The mid-’90s saw the release of the three-part Anthology series and documentary, showing fans oodles of outtakes and behind-the-scenes footage. The 2000 compilation 1 merely put all their chart-toppers on a single CD, selling over 31 million copies. In 2006, their Cirque du Soleil show Love premiered. Even in 2021, there was something new to say, as Peter Jackson’s Get Back documentary won universal acclaim for showing sides of the band using raw footage. Even if you think you know their catalog and story, there will always be new facets to market and repackage.

They used their platform to advance political causes

While “rock” music could sometimes be viewed as anti-establishment, The Beatles used their platform to explore political themes — from somewhat tongue-in-cheek (“Back in the U.S.S.R.,” “Taxman”) to genuinely heartfelt (“Blackbird,’ which is often viewed through the lens of the contemporary civil rights movement). While some politicians in the U.K. tried hard to court the group to their side, John Lennon’s solo career and marriage to Yoko Ono turned him into an activist, wielding his celebrity to highlight injustices and causes near to his heart.

They changed how records were produced

The Beatles retired from touring fairly early in their careers (1966), which was surprising given how financially lucrative touring tends to be. Instead, with the help of producer and overall sonic scientist George Martin, the band treated the recording studio like an instrument, finding wild new ways to create never-before-heard sounds. They reversed instrument tracks, dampened the drums, had multi-layered vocals at wild tones, and used various instruments not often used on Western pop recordings. Their willingness to experiment sonically further highlighted how good the songs were structurally. Almost every song recording you hear today is indebted to the Beatles’ innovation, whether its makers know it or not.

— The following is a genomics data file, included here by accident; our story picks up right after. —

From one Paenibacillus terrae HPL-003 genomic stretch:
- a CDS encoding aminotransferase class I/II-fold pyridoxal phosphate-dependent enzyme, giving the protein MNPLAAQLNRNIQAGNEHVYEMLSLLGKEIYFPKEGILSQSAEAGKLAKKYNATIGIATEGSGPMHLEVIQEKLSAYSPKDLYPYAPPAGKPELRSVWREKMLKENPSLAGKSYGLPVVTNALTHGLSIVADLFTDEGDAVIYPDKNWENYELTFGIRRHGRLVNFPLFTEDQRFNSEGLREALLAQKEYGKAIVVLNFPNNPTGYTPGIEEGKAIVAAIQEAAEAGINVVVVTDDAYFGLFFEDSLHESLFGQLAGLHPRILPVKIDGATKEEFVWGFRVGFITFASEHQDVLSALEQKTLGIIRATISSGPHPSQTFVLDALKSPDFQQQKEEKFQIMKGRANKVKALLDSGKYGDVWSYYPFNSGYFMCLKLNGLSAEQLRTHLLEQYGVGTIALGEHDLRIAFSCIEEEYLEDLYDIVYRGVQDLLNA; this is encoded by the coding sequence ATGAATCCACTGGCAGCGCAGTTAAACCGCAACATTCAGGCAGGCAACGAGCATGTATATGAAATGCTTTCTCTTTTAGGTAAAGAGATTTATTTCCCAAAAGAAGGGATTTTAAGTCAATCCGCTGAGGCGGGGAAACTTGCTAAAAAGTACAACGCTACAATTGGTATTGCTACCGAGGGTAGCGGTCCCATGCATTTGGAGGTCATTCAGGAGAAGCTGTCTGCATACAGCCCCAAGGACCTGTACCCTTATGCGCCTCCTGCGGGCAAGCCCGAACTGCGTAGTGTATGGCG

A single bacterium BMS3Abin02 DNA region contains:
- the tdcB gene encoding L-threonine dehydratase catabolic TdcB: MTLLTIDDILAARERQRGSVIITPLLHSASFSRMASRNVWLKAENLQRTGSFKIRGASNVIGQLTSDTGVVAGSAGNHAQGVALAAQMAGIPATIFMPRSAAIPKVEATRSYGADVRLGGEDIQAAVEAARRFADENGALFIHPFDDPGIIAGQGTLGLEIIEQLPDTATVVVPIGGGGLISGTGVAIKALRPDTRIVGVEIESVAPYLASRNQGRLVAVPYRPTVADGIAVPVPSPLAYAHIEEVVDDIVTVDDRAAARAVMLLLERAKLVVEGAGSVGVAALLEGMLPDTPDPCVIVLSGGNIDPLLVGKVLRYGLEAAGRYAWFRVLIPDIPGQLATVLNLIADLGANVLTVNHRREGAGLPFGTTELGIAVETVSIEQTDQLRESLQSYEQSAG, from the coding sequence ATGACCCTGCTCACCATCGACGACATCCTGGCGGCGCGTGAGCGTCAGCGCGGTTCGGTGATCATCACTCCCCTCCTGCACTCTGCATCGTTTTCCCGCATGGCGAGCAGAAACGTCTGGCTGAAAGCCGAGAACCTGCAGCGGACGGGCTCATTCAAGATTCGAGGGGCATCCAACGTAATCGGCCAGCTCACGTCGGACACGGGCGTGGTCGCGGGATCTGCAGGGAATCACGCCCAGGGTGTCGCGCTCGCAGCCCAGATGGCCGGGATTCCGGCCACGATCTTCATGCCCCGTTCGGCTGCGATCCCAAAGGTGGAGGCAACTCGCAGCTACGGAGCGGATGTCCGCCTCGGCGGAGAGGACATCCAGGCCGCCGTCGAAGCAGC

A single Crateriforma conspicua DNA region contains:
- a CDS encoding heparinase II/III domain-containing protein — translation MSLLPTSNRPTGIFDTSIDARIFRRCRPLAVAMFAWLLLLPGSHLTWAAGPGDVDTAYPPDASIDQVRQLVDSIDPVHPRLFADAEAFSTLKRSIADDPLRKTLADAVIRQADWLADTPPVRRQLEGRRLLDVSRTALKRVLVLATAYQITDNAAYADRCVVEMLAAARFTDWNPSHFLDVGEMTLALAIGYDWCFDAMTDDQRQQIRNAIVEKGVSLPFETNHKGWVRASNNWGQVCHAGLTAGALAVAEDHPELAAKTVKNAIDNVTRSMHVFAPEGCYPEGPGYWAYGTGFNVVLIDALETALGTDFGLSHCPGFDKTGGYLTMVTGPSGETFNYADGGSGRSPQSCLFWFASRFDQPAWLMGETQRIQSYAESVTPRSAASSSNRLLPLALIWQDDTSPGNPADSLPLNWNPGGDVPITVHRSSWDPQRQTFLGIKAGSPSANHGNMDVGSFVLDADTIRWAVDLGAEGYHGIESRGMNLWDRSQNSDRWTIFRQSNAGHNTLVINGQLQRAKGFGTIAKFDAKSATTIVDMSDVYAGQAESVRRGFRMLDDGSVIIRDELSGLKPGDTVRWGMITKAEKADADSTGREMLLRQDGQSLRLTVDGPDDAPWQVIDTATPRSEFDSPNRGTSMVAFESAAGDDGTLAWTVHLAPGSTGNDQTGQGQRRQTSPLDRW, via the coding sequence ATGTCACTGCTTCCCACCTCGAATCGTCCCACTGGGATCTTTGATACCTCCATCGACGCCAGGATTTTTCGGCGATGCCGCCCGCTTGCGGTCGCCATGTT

They starred in and soundtracked movies that rewrote the rules of rock cinema

Rock stars and movieplexes were nothing new when The Fab Four got big. Ricky Nelson turned his screen notoriety into chart-topping success, and Elvis Presley’s movies came out a dime-a-dozen. (They were mostly schlock, but movie-goers still showed up and bought the soundtracks.) Yet, 1963’s A Hard Day’s Night went more meta than Elvis’ filmography, as the band played “The Beatles” but in heightened, fictionalized versions of themselves, showcasing their goofy personalities and comic timing. It didn’t hurt that the resulting soundtrack is considered one of their finest pre-Rubber Soul offerings, and the film has since changed how rock musicians and cinema intertwine. (The 1965 Help! soundtrack, however, was infinitely better than its movie counterpart.)

They stuck their necks out for racial justice

In 1964, The Beatles were slated to play the Gator Bowl in Jacksonville, Florida, but initially refused to upon finding out that the crowd was segregated. “We never play to segregated audiences, and we aren’t going to start now. I’d sooner lose our appearance money,” Lennon stated then (h/t NPR). The venue ultimately relented and allowed the crowd to mix, but The Beatles didn’t stop there.